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Reuse Produce Bags for Food Storage

The clear fruit and veggie bags that I get at the grocery store (the ones in the fresh produce section that are on a roll) make excellent freezer bags. Because they're thin, I double them up. And because they're usually too long for my need, I simply tie a knot where I need it and snip off the remaining tail.


These bags can also be used as an alternative to Saran Wrap when putting away leftovers. They will stretch and fit around average sized dinner plates and bowls.

Whenever I need a plastic bag for something, my first thought is to go to my supply of produce bags. They've been used for so many things and best of all, they're free. If and when possible, I don't use purchased heavier duty bags for anything.

Source: Living on a tight budget.

By Mlina from Amherstburg, ON

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October 21, 20090 found this helpful

Well, I buy freezer bags in different sizes, use them the first time, then I wash them and save them. Next time I only buy cheap sandwich bags, fold top work great for small things, use them for what i want to freeeze and stick them in a washed freezer bag and get a different color piece of paper to write on what it is and the date( different colors for different months so it is easier to use up the old). this way the food is in a clean bag, but protected with the other. Produce bags are great, but too thin ( even doubled) for freezing. styrofoam trays are great too. Usual I freeze my meat or veggies in a cheap bag on the tray and then put it in a freezer bags. Easier to stack. Bread bags work good too, they are heavy.

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October 24, 20090 found this helpful

I recycle bags all the time. I use the plastic sleeve bags from the newspaper to put poopy diapers in. Or keep one in my purse or in the car for putting your wet umbrella in. Also use Target or Walmart bags as trash liners in bathrooms. I use bread bags for storing cut onions or different veggies. Also for sandwiches for DH lunches. Lots of uses.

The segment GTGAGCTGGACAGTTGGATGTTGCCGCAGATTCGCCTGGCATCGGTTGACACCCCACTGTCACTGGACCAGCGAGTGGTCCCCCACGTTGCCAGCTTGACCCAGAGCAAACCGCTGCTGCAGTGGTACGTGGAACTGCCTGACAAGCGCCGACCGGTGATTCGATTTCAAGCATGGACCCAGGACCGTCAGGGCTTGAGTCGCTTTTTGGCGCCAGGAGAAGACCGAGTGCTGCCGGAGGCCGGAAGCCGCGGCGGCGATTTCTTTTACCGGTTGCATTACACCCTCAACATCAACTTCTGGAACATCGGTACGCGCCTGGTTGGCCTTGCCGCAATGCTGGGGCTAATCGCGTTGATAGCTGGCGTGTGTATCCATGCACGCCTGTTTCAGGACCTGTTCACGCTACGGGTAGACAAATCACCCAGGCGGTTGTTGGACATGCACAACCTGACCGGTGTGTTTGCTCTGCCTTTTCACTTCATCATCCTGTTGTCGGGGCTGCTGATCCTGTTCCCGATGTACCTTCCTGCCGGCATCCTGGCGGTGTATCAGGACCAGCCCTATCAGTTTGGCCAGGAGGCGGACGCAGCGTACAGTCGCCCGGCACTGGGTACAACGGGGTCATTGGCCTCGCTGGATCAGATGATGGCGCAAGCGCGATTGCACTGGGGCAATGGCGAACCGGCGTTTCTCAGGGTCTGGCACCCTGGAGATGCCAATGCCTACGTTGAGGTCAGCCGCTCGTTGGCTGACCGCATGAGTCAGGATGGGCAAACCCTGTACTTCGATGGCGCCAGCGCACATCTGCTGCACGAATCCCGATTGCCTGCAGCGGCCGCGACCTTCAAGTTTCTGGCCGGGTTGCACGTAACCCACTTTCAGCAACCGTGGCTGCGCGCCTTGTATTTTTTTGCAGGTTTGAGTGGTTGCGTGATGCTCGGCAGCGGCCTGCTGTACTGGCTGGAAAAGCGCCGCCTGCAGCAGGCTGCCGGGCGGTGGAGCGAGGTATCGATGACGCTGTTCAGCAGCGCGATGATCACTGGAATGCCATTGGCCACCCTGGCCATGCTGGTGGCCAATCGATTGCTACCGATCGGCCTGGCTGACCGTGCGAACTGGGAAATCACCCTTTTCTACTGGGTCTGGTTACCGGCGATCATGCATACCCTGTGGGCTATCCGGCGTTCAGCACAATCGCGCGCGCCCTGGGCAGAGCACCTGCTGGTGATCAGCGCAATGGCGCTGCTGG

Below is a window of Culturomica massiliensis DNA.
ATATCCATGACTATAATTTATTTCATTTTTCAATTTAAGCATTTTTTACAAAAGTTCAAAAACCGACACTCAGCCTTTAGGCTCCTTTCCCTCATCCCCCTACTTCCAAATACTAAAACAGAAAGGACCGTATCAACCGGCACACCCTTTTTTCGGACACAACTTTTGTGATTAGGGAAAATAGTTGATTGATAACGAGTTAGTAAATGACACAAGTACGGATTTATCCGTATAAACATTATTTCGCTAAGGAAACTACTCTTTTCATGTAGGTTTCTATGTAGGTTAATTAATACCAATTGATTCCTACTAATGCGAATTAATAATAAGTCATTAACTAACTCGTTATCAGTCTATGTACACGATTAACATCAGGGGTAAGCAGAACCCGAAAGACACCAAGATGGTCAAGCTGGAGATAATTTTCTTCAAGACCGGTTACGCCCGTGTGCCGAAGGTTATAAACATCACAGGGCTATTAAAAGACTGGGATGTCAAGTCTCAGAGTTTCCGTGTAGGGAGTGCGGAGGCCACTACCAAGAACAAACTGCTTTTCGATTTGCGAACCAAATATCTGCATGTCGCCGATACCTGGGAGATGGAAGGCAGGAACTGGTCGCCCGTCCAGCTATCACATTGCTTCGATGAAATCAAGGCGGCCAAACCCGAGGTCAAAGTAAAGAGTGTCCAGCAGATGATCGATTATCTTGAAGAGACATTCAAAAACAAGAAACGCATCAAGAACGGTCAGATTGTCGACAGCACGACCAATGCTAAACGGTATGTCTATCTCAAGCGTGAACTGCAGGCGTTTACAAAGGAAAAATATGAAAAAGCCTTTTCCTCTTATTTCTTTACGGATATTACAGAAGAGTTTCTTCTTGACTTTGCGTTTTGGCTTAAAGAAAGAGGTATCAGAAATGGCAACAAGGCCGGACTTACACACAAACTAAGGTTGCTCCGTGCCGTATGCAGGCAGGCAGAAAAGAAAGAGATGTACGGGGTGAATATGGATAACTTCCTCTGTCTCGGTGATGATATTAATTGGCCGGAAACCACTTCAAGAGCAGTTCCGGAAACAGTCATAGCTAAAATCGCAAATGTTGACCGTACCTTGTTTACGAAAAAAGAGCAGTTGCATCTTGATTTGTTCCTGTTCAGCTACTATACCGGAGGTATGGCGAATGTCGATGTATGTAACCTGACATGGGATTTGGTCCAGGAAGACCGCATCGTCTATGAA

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0 found this helpful
October 21, 2009 Flag

The thin, clingy plastic bags available at grocery stores for fresh fruit and vegetables are nearly indispensable at home.

I bake bread (high fiber whole wheat)e very five days or so and put a cooled loaf in one of them.


If you buy meat in bulk and want to divide it into meal sized portions they are also very good; because they cling so close and are flexible, you can squeeze out the air to avoid freezer burn although in my case the food is used before freezer burn sets in.

You can also put garbage scraps in them to seal in the odor to avoid attracting animals.

By Tracy from Kansas City


Reuse Produce Bags For Bread, Meat And More

If you put your baked bread in the bags while the bread is warm from the oven, the crust will be soft like store-bought. (07/25/2008)

By Noella

Reuse Produce Bags For Bread, Meat And More

I also use bread bags a lot, you can pull them down really tight, and even double them over for some things, so it's extra protection. I tie them or save the ties as well. I very seldom have an issue with freezer burn or taste, even if I go over the recommended time frame. (07/28/2008)

By beckie

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